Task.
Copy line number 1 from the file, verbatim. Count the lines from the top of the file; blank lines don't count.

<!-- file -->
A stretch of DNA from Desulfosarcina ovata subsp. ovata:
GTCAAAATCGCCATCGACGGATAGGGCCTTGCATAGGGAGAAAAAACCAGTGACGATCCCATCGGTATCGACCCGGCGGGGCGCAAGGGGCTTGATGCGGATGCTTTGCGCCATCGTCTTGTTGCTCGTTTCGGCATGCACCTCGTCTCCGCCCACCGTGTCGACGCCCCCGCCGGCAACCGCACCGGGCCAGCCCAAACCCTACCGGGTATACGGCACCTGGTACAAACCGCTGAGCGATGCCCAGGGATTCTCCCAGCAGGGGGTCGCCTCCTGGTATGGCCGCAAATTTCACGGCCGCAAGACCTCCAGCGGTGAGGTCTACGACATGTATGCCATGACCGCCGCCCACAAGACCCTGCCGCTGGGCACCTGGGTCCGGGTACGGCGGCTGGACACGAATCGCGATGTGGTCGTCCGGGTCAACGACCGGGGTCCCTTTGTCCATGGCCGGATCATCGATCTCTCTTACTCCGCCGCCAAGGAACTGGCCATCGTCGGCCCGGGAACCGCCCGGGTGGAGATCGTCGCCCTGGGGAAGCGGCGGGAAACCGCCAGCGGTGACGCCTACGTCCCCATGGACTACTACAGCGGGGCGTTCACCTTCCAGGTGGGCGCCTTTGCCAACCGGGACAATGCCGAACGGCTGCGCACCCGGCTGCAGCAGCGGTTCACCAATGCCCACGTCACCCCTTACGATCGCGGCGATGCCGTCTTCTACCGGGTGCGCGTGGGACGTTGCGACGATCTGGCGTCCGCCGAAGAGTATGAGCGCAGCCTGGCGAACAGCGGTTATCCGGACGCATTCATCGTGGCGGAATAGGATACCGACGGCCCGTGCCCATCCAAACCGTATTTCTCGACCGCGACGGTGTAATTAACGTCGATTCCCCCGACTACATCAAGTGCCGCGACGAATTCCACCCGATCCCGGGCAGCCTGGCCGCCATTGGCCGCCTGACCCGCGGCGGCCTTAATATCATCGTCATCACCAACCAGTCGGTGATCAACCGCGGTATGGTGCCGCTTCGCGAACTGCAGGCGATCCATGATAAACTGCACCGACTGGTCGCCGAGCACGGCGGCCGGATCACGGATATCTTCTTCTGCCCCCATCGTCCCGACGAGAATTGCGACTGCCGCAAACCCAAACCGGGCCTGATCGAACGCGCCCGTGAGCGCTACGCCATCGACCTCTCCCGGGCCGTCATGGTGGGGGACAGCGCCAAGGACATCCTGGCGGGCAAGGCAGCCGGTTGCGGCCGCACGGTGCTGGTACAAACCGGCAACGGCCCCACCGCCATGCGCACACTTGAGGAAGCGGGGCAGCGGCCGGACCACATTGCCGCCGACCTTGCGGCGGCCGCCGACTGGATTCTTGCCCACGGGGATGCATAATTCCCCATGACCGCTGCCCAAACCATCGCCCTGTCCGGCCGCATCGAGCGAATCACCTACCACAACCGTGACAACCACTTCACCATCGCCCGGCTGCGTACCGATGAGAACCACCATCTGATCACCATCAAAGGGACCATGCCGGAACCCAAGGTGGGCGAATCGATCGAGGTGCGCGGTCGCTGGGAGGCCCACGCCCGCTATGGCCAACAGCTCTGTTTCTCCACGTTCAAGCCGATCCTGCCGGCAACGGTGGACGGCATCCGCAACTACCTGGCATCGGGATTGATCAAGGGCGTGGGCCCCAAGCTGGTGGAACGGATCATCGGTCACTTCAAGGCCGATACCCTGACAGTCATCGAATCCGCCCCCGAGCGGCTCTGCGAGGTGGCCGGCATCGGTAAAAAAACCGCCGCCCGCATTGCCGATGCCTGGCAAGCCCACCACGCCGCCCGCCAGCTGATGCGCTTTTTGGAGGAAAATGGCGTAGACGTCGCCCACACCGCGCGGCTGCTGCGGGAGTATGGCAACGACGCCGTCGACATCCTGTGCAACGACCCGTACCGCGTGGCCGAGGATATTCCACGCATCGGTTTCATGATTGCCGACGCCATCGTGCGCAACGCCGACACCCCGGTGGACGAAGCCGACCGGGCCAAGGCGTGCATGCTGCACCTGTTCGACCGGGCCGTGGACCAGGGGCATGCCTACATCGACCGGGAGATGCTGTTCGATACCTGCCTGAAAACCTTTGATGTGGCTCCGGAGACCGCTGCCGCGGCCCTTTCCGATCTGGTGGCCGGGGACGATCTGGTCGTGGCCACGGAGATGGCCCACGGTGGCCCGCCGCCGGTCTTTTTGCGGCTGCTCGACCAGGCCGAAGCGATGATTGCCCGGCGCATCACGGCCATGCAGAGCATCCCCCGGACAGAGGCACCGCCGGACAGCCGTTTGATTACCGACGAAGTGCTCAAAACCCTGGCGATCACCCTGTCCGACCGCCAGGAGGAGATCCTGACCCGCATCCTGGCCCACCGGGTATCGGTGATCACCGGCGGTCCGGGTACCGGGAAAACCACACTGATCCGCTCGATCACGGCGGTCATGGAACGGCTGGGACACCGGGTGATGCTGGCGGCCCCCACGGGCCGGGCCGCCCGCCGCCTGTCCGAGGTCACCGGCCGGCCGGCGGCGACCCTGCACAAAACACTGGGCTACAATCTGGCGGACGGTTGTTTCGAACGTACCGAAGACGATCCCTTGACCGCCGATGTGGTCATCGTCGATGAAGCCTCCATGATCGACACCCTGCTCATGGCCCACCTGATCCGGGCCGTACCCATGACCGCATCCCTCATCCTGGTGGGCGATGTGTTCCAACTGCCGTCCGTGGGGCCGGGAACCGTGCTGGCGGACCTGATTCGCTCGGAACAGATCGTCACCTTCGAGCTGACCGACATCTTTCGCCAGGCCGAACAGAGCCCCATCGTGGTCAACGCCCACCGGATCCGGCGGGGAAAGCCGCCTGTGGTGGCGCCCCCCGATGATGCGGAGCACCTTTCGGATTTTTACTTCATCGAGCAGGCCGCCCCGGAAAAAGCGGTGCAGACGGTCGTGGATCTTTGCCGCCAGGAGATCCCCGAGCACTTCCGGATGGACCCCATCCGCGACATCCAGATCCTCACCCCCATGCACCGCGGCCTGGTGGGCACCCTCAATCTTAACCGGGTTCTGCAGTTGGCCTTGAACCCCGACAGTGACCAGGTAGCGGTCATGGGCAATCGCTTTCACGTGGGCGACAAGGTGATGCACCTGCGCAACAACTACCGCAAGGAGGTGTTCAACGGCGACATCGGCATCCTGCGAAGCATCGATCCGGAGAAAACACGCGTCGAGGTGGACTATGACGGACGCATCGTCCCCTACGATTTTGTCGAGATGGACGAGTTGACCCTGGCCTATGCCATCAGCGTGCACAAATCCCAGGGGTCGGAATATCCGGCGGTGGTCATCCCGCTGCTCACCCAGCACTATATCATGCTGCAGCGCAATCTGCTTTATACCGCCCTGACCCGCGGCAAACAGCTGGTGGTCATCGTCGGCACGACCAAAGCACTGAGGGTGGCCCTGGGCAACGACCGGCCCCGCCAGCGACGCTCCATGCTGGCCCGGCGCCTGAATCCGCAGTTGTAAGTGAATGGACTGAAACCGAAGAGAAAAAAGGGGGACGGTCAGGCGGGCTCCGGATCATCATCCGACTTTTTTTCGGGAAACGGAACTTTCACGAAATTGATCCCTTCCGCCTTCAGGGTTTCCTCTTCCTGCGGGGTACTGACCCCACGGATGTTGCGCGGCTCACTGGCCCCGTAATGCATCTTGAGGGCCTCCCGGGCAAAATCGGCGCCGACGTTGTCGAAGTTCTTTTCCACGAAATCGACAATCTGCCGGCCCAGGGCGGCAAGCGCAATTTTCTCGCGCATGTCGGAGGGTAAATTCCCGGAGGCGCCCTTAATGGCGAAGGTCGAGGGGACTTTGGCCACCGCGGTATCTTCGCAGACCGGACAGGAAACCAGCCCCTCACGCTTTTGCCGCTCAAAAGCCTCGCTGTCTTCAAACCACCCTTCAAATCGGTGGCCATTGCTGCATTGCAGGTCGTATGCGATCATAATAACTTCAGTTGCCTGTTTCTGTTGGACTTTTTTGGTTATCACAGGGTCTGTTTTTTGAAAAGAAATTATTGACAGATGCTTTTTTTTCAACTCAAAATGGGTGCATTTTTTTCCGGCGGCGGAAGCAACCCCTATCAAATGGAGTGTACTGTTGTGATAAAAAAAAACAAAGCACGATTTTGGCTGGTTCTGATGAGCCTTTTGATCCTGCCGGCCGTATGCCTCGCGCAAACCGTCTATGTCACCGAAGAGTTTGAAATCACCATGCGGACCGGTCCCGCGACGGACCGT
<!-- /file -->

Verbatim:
A stretch of DNA from Desulfosarcina ovata subsp. ovata: